6. Whats in the payload is always of interest. Sometimes, you find glaringly obvious things like: This program cannot be run in DOS mode which is a good indicator for an executable being downloaded.

As a note for my analysis approach, I like to line up fields up as much as possible. Sometimes a little work up front to do this pays off in a quick visual inspection of the data. You can see anomalies better.

Packet analysis is such a amazing, interesting and fun field of interest. I really enjoy seeing and understanding how other people approach the analysis. If you have any tips or advice for becoming good at packet analysis, please send them in! There are alot of young and old analysts out there who would appreciate it.

(c) SANS Internet Storm Center. https://isc.sans.edu Creative Commons Attribution-Noncommercial 3.0 United States License.

(credit: Ron Amadeo)

Over the past half-decade, a growing number of ordinary people have come to regard virtual private networking software as an essential protection against all-too-easy attacks that intercept sensitive data or inject malicious code into incoming traffic. Now, a comprehensive study of almost 300 VPN apps downloaded by millions of Android users from Google's official Play Market finds that the vast majority of them can't be fully trusted. Some of them don't work at all.

According to a research paper that analyzed the source-code and network behavior of 283 VPN apps for Android:

  • 18 percent didn't encrypt traffic at all, a failure that left users wide open to man-in-the-middle attacks when connected to Wi-Fi hotspots or other types of unsecured networks
  • 16 percent injected code into users' Web traffic to accomplish a variety of objectives, such as image transcoding, which is often intended to make graphic files load more quickly. Two of the apps injected JavaScript code that delivered ads and tracked user behavior. JavaScript is a powerful programming language that can easily be used maliciously
  • 84 percent leaked traffic based on the next-generation IPv6 internet protocol, and 66 percent don't stop the spilling of domain name system-related data, again leaving that data vulnerable to monitoring or manipulation
  • Of the 67 percent of VPN products that specifically listed enhanced privacy as a benefit, 75 percent of them used third-party tracking libraries to monitor users' online activities. 82 percent required user permissions to sensitive resources such as user accounts and text messages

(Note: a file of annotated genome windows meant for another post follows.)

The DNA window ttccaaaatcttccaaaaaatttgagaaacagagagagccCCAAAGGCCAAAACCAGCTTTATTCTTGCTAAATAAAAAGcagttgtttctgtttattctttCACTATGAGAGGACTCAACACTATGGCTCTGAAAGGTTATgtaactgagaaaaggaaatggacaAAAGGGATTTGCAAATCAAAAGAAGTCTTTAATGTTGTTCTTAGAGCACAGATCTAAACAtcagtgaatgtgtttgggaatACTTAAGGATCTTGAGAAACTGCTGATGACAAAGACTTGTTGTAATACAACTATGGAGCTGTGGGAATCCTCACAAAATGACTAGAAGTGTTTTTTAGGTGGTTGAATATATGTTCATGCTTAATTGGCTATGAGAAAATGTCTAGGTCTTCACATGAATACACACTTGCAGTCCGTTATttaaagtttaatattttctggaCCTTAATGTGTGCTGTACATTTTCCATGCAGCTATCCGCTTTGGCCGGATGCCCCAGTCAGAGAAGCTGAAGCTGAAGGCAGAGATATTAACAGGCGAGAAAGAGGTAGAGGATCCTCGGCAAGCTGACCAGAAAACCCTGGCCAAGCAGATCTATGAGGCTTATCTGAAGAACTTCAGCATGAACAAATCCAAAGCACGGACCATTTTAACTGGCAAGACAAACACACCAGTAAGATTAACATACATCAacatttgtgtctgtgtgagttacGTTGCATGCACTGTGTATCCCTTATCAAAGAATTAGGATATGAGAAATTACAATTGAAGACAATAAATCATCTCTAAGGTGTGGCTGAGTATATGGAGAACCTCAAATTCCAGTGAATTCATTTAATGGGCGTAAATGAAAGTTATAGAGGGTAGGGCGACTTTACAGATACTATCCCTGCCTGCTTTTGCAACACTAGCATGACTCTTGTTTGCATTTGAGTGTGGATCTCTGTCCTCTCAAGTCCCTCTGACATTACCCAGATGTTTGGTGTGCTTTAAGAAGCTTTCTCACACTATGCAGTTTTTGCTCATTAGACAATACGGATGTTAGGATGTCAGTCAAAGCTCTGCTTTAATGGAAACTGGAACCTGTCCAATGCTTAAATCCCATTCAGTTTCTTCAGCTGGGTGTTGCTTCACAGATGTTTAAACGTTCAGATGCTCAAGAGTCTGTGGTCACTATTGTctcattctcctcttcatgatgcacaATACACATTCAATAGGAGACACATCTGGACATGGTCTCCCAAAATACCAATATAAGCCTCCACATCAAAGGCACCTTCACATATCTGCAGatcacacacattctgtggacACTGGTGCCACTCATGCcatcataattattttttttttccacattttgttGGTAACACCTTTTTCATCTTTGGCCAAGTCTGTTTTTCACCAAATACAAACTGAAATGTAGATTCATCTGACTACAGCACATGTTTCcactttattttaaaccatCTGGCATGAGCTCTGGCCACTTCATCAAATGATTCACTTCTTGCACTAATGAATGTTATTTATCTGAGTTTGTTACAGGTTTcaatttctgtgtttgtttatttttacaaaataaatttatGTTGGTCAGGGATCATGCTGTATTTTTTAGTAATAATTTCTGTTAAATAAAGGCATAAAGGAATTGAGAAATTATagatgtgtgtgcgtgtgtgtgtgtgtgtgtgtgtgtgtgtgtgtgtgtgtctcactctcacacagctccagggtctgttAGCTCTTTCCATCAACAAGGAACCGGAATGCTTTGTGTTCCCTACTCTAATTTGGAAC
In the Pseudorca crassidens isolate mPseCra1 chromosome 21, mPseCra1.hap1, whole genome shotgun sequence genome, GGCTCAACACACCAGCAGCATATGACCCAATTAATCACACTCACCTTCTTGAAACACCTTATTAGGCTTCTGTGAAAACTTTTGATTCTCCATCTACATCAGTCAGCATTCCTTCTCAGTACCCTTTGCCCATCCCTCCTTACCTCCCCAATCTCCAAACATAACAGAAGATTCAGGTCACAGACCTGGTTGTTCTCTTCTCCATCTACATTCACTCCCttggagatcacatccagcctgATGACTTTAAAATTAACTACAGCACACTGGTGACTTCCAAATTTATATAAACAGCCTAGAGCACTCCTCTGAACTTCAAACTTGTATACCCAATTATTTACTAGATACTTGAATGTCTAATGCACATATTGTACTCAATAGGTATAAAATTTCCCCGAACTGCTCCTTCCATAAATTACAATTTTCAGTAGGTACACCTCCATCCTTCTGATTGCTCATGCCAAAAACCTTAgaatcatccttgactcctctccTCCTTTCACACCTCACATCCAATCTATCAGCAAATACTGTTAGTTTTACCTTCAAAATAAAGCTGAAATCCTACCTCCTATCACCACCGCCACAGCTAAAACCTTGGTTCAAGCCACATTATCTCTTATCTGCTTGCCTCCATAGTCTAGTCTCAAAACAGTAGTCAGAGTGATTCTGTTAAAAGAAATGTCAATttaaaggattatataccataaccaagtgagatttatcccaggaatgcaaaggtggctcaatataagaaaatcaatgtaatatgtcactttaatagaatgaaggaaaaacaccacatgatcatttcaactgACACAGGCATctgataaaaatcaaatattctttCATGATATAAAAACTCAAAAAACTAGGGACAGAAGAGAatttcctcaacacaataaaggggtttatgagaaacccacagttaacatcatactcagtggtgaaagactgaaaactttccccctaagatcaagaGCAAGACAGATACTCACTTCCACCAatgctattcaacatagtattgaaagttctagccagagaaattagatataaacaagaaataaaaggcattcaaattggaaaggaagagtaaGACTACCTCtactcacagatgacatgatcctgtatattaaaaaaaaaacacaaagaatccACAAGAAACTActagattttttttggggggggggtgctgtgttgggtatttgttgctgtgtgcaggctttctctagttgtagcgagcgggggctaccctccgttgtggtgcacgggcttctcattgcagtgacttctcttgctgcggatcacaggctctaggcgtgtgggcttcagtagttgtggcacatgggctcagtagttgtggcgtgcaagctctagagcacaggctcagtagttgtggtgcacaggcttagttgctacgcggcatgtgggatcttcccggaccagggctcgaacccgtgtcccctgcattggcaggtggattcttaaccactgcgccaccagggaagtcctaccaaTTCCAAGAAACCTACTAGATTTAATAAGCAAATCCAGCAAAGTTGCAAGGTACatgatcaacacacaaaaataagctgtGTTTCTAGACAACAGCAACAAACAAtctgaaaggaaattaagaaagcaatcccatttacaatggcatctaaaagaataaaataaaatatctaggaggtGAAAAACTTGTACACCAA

• 38 percent contained code that was classified as malicious by VirusTotal, a Google-owned service that aggregates the scanning capabilities of more than 100 antivirus tools
  • Four of the apps installed digital certificates that caused the apps to intercept and decrypt transport layer security traffic sent between the phones and encrypted websites

The researchers—from Australia's Commonwealth Scientific and Industrial Research Organization, the University of South Wales, and the University of California at Berkeley—wrote in their report:

Read 3 remaining paragraphs | Comments


Starting Sunday (22 Jan 17), there was a huge spike this week against TCP 5358. If anyone has logs o r packets (traffic) that might help identify what it is can submit them via our contact page would be appreciated. This is a snapshot as to what was reported so far this week in DShield.

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Update 1

We received information this port could be use by Web Service on Devices API (WSDAPI)[2] or potentially various version of DVRs and NVRs.

[1] https://isc.sans.edu/contact.html
[2] https://msdn.microsoft.com/en-us/library/windows/desktop/aa823078(v=vs.85).aspx
[3] https://msdn.microsoft.com/en-us/library/windows/desktop/aa385800(v=vs.85).aspx

Guy Bruneau IPSS Inc.
Twitter: GuyBruneau
gbruneau at isc dot sans dot edu

(c) SANS Internet Storm Center. https://isc.sans.edu Creative Commons Attribution-Noncommercial 3.0 United States License.